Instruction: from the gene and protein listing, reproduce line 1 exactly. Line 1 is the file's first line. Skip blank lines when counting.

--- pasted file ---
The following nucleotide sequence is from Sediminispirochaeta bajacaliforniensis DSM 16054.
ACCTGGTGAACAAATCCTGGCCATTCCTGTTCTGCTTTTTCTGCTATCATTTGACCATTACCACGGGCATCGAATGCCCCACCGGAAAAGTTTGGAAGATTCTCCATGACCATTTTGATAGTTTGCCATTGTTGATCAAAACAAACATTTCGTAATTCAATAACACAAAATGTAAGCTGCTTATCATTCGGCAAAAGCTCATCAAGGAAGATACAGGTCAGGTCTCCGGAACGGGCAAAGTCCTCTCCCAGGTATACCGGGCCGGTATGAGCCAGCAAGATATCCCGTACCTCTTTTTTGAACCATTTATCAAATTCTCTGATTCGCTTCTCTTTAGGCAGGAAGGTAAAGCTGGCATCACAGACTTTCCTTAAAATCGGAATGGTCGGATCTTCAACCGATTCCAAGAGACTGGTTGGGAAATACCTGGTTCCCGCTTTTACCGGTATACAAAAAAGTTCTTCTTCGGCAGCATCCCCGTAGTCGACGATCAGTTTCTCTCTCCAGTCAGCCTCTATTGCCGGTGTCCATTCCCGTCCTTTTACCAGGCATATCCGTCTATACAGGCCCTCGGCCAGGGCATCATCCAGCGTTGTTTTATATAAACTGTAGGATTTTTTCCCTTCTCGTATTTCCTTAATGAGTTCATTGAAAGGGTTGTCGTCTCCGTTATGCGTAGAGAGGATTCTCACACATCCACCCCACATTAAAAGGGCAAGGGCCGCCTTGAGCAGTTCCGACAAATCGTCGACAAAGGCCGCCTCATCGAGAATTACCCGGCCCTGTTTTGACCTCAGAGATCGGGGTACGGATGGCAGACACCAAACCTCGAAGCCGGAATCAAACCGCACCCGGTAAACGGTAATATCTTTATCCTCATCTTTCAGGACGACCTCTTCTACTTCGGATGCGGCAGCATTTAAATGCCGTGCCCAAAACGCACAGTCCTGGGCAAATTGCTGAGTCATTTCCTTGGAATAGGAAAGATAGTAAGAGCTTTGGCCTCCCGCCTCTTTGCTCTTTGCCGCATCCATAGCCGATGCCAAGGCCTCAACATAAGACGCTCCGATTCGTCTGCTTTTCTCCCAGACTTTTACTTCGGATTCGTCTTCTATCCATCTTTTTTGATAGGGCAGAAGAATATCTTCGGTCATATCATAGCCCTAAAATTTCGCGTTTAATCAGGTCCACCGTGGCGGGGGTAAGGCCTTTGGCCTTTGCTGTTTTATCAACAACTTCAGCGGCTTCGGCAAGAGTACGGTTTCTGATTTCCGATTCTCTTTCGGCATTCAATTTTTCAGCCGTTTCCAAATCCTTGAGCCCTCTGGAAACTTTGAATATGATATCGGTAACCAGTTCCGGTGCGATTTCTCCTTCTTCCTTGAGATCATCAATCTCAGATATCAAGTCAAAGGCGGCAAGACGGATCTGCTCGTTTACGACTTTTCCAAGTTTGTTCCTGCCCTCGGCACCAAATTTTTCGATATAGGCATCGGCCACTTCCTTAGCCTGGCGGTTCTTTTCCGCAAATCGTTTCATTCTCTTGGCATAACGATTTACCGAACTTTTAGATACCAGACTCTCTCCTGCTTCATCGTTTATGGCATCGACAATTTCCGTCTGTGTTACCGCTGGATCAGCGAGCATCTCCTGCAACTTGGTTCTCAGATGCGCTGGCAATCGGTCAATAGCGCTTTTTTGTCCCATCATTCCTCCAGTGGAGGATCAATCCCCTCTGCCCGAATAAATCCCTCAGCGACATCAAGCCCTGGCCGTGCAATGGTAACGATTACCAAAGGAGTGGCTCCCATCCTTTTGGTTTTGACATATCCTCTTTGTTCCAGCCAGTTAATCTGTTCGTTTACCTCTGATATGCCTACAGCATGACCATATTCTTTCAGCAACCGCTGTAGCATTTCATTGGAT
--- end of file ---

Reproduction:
The following nucleotide sequence is from Sediminispirochaeta bajacaliforniensis DSM 16054.